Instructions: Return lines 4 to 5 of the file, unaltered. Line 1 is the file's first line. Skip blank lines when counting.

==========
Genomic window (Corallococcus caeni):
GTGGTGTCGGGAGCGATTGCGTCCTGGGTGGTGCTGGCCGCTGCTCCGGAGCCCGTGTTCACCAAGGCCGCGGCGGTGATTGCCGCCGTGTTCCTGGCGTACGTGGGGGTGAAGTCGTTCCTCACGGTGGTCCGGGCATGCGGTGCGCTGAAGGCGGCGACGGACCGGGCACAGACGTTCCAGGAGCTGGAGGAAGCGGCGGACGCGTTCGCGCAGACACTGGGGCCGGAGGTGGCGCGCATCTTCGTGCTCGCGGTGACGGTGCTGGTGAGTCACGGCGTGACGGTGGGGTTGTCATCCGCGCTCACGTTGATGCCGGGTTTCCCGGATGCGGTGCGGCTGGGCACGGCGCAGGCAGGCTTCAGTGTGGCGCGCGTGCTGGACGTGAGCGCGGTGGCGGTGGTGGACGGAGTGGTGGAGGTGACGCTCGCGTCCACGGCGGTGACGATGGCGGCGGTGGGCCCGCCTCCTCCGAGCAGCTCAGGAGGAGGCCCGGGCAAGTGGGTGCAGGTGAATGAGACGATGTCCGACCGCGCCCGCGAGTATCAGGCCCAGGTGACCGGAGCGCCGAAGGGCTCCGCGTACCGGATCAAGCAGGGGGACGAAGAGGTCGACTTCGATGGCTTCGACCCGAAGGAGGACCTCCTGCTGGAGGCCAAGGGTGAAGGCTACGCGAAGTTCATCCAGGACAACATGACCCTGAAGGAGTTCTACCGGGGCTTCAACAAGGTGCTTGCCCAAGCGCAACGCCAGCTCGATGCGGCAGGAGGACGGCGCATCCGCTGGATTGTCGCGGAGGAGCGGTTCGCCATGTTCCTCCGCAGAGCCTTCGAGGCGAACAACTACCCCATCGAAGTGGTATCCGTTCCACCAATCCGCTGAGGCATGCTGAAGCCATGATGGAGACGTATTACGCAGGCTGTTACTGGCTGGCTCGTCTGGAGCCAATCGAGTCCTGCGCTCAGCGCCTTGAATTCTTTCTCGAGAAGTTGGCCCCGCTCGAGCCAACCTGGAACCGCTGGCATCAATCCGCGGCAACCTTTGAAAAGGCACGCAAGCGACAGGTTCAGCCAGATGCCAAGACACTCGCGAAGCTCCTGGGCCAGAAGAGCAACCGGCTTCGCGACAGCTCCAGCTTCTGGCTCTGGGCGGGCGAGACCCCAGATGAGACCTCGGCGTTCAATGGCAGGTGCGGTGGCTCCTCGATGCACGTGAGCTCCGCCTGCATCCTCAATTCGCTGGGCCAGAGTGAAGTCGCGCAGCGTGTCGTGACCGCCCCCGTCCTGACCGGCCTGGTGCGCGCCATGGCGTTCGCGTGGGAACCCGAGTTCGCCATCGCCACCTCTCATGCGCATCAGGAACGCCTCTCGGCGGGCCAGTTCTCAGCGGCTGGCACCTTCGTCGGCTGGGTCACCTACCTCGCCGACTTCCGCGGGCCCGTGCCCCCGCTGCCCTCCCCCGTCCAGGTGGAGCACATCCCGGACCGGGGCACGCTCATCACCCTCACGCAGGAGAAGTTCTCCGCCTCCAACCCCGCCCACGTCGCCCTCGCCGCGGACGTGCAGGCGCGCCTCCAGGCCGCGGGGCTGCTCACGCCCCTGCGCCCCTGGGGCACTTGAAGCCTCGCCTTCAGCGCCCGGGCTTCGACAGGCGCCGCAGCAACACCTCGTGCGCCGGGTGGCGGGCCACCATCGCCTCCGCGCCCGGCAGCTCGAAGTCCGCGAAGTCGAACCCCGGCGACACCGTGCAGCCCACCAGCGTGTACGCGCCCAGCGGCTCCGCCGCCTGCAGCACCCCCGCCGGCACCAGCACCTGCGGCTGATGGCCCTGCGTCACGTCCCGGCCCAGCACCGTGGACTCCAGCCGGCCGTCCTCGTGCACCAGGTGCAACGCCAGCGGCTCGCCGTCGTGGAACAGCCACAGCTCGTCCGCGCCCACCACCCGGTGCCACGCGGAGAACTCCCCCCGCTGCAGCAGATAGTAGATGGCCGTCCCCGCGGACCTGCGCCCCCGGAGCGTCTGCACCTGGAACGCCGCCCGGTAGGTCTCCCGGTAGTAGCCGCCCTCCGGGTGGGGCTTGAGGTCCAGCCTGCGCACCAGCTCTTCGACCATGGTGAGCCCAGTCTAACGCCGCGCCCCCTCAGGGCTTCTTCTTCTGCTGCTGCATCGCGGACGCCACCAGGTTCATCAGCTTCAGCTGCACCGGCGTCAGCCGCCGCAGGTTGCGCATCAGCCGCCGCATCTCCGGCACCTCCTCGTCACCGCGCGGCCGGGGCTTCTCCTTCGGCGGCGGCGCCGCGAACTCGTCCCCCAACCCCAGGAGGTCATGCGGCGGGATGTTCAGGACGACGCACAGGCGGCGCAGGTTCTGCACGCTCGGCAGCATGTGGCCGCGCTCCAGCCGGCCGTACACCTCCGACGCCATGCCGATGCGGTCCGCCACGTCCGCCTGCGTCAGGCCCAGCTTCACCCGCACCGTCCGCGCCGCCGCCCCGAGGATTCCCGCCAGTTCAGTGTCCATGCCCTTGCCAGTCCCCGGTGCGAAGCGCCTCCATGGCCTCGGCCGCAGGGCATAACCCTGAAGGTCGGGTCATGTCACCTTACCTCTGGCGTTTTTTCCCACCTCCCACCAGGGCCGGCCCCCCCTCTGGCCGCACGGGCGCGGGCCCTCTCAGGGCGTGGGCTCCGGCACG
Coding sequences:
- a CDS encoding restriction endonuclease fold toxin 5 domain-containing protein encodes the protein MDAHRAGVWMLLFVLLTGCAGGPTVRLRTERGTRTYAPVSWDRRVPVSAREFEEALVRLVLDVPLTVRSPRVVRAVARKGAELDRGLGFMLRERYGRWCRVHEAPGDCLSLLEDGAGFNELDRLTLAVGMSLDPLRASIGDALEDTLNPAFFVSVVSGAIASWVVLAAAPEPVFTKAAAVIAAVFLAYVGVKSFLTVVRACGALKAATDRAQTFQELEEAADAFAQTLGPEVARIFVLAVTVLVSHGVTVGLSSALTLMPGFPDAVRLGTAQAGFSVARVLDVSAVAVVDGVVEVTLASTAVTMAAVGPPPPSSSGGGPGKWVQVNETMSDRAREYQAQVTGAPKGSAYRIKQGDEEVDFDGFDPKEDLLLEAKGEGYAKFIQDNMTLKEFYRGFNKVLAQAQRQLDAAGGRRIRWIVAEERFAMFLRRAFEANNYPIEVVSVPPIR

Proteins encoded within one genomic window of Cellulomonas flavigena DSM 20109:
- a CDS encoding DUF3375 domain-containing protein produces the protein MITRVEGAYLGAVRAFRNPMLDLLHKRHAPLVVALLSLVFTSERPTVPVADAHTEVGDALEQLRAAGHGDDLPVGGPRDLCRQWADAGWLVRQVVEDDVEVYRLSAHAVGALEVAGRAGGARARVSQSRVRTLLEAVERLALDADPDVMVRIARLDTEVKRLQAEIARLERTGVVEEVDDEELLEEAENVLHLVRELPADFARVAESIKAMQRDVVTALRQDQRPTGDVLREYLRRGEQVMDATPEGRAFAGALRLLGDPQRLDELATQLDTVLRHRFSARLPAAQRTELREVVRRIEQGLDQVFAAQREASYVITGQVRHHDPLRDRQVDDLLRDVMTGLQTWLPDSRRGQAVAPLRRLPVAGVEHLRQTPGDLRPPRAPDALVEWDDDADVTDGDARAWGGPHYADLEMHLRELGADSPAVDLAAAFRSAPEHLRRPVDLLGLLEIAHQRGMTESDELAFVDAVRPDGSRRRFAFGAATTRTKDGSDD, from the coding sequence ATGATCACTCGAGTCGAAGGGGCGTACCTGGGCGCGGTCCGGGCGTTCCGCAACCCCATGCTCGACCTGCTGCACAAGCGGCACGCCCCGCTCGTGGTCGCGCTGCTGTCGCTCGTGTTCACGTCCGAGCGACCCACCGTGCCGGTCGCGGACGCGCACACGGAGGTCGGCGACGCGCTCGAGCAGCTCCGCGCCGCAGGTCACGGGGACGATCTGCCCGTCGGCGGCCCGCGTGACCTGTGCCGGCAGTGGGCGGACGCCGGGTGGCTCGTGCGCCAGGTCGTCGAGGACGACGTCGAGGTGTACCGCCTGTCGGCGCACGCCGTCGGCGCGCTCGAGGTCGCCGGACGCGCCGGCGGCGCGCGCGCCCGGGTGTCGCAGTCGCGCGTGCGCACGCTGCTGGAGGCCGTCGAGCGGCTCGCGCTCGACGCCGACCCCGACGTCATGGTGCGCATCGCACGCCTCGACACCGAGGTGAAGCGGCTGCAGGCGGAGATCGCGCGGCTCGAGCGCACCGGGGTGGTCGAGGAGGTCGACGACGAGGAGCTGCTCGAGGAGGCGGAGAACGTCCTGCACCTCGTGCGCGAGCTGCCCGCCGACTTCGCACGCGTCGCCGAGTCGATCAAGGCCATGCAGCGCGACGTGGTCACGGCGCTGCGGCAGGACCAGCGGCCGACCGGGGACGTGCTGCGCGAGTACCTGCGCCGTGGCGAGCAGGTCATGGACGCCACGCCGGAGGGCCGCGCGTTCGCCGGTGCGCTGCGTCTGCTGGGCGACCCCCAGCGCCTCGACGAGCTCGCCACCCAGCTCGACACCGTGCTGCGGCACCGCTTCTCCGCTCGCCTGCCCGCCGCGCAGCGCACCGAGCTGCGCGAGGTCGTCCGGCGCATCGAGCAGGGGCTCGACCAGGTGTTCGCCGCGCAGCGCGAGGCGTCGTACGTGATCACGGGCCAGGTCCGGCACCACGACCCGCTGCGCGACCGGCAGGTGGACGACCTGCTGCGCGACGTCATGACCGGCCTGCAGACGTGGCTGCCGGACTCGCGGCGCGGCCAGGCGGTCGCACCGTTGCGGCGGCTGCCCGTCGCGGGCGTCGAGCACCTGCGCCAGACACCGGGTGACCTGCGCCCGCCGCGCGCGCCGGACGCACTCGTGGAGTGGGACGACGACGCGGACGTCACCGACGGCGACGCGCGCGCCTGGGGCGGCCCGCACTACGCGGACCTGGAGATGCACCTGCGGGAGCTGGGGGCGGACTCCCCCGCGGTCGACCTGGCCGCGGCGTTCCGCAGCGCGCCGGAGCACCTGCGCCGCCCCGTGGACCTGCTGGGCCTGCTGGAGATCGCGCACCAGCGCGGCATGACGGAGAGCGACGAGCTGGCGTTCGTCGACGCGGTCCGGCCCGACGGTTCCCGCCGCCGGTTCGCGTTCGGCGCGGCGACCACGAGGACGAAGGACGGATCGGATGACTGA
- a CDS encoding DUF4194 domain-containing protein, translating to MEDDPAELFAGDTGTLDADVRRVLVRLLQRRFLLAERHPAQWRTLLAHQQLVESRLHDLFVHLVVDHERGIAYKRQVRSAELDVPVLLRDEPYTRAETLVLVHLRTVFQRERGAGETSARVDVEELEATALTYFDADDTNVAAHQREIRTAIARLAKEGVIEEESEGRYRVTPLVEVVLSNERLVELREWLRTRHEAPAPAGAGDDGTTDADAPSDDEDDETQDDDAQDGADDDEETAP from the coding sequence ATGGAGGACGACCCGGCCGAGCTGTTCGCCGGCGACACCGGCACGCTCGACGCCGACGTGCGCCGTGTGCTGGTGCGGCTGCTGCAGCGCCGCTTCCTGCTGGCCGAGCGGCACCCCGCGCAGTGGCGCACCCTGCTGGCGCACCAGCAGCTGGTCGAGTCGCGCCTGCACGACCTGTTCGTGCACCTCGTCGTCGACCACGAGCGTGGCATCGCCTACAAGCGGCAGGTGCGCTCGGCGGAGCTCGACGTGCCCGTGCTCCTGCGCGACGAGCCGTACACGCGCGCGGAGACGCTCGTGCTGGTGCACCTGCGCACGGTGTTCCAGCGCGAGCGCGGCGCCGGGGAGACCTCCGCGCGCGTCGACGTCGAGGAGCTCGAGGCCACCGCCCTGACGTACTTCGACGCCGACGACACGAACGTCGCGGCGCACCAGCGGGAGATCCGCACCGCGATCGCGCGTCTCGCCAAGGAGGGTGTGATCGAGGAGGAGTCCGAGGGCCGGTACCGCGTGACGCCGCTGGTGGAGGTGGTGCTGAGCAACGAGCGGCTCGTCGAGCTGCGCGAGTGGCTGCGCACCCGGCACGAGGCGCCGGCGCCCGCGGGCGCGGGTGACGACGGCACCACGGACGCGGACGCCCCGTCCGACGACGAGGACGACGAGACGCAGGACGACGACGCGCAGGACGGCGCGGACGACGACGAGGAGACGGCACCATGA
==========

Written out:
- a CDS encoding restriction endonuclease fold toxin 5 domain-containing protein encodes the protein MDAHRAGVWMLLFVLLTGCAGGPTVRLRTERGTRTYAPVSWDRRVPVSAREFEEALVRLVLDVPLTVRSPRVVRAVARKGAELDRGLGFMLRERYGRWCRVHEAPGDCLSLLEDGAGFNELDRLTLAVGMSLDPLRASIGDALEDTLNPAFFVSVVSGAIASWVVLAAAPEPVFTKAAAVIAAVFLAYVGVKSFLTVVRACGALKAATDRAQTFQELEEAADAFAQTLGPEVARIFVLAVTVLVSHGVTVGLSSALTLMPGFPDAVRLGTAQAGFSVARVLDVSAVAVVDGVVEVTLASTAVTMAAVGPPPPSSSGGGPGKWVQVNETMSDRAREYQAQVTGAPKGSAYRIKQGDEEVDFDGFDPKEDLLLEAKGEGYAKFIQDNMTLKEFYRGFNKVLAQAQRQLDAAGGRRIRWIVAEERFAMFLRRAFEANNYPIEVVSVPPIR

Proteins encoded within one genomic window of Cellulomonas flavigena DSM 20109: